I’m guilty of phone addiction. It’s become a crutch to living our lives online vs outwardly. It’s an easy way to communicate on the go, or research a topic, but the myriad app options are time suckers. I don’t know how many times I’ve gone to check FB, Twitter, or IG and time has flown by. Did I do anything productive in my time online? I might have, but then again I may have just scrolled to see if anyone replied to a post of mine. Usually only a small handful do. Was it worth all that time lost? Approval addiction is an ugly beast that has a big appetite that demands to be fed constantly. That’s why when we don’t check our phones we get antsy.
I recently read the very short book Off which is a similar book to How To Break Up With Your Phone by Catherine Price; the difference is that this later book was more in depth. The information packed into this little yellow book is disturbing, convicting, enlightening and depressing.
How To Break Up With Your Phone talks about the behind the scenes ways your smartphone is designed on purpose to be addictive and how apps like FB, IG, etc. are set up to suck you in. The chapter on FB creeped me out. Tomorrow I’m deleting my FB account. My friends are like, “I’m sad to see you leave.” Are you kidding me? I haven’t passed on. I’m still reachable by phone, text, in person, snail mail. That social media platform has become a true social crutch and made people lazy to directly communicate with each other offline. It makes me sick because it shows you aren’t worth keeping in contact with unless you are on FB. This book also, discusses how phone addiction has changed our mental states and ways in which we are able to focus. ADHD, anxiety challenges anyone? I know I have anxiety, but that’s probably from my coffee addiction. Lastly, this book gives you a thirty day step by step plan on how to break up with your phone and take back control of your life. The step by step guide is thoughtful and I can’t wait to complete it.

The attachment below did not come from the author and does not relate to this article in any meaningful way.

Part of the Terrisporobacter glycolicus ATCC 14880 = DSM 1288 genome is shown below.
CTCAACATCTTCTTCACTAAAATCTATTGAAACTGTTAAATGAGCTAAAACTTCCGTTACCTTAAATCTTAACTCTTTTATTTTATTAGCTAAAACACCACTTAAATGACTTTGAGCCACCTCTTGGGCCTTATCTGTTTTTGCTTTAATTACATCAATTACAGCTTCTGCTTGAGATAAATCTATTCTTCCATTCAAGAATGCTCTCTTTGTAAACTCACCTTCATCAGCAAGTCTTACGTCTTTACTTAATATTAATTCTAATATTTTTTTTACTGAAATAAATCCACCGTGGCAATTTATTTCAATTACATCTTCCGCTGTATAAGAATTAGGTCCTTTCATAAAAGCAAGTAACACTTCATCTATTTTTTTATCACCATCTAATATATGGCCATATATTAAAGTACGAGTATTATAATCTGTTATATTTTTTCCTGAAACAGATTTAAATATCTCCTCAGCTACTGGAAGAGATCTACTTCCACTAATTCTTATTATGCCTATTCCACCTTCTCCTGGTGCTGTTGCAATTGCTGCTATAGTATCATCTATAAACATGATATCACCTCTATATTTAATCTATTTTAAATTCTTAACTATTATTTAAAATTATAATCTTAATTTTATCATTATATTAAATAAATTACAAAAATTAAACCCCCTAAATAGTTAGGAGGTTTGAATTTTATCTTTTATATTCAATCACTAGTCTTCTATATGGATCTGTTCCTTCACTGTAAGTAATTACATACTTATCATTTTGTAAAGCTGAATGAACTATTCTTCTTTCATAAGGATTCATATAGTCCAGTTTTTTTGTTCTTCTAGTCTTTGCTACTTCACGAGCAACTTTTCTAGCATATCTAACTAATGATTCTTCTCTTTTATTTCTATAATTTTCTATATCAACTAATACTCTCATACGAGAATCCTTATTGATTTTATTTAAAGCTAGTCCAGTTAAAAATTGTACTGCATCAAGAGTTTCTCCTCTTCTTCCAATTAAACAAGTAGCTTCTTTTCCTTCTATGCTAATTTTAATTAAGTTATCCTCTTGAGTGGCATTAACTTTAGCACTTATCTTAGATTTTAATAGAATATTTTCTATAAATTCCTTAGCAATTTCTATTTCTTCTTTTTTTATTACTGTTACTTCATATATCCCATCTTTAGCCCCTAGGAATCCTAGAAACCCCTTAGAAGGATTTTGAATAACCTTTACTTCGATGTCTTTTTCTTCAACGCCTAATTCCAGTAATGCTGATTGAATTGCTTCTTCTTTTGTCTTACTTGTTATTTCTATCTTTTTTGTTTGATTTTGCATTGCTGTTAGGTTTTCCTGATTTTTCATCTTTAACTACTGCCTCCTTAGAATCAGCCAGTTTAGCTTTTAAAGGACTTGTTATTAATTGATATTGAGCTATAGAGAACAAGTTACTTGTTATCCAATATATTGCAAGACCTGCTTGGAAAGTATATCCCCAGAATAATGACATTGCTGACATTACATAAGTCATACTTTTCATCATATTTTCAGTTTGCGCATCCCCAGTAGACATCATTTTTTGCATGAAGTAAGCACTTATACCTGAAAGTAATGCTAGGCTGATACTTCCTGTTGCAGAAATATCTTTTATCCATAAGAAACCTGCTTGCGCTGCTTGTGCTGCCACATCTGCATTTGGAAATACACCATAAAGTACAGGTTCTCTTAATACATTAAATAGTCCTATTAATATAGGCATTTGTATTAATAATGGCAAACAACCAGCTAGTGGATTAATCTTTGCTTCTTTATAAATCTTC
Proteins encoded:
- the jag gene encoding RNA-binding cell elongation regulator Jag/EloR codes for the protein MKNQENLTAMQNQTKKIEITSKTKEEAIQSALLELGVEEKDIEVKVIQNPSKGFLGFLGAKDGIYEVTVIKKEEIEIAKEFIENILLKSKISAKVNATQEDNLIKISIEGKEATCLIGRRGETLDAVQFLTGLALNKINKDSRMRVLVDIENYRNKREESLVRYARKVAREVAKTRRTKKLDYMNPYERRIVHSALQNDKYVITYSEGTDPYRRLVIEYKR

I received my copy of How To Break Up With Your Phone for free from Blogging For Books in exchange for my review. This book should be required reading for schools, work places, friends, family, etc. Let’s be present in our lives. We each have allotted time and who wants to waste it glued to a screen?